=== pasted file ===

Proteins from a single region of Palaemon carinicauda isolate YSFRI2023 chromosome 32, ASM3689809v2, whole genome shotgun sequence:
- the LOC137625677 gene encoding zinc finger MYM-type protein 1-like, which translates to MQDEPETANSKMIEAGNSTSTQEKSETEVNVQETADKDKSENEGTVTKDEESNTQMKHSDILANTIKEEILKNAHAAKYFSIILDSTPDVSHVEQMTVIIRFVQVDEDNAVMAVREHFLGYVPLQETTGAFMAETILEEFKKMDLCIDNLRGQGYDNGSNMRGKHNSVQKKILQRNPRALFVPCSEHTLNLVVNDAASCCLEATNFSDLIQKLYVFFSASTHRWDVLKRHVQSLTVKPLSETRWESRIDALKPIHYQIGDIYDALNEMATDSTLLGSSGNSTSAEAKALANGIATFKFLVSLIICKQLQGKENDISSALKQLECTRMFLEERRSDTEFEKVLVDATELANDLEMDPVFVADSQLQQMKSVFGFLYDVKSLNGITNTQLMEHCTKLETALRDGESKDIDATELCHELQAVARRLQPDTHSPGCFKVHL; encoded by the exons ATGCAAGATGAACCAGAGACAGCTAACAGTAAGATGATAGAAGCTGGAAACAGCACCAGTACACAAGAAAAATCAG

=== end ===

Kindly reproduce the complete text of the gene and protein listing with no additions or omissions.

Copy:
Proteins from a single region of Palaemon carinicauda isolate YSFRI2023 chromosome 32, ASM3689809v2, whole genome shotgun sequence:
- the LOC137625677 gene encoding zinc finger MYM-type protein 1-like, which translates to MQDEPETANSKMIEAGNSTSTQEKSETEVNVQETADKDKSENEGTVTKDEESNTQMKHSDILANTIKEEILKNAHAAKYFSIILDSTPDVSHVEQMTVIIRFVQVDEDNAVMAVREHFLGYVPLQETTGAFMAETILEEFKKMDLCIDNLRGQGYDNGSNMRGKHNSVQKKILQRNPRALFVPCSEHTLNLVVNDAASCCLEATNFSDLIQKLYVFFSASTHRWDVLKRHVQSLTVKPLSETRWESRIDALKPIHYQIGDIYDALNEMATDSTLLGSSGNSTSAEAKALANGIATFKFLVSLIICKQLQGKENDISSALKQLECTRMFLEERRSDTEFEKVLVDATELANDLEMDPVFVADSQLQQMKSVFGFLYDVKSLNGITNTQLMEHCTKLETALRDGESKDIDATELCHELQAVARRLQPDTHSPGCFKVHL; encoded by the exons ATGCAAGATGAACCAGAGACAGCTAACAGTAAGATGATAGAAGCTGGAAACAGCACCAGTACACAAGAAAAATCAG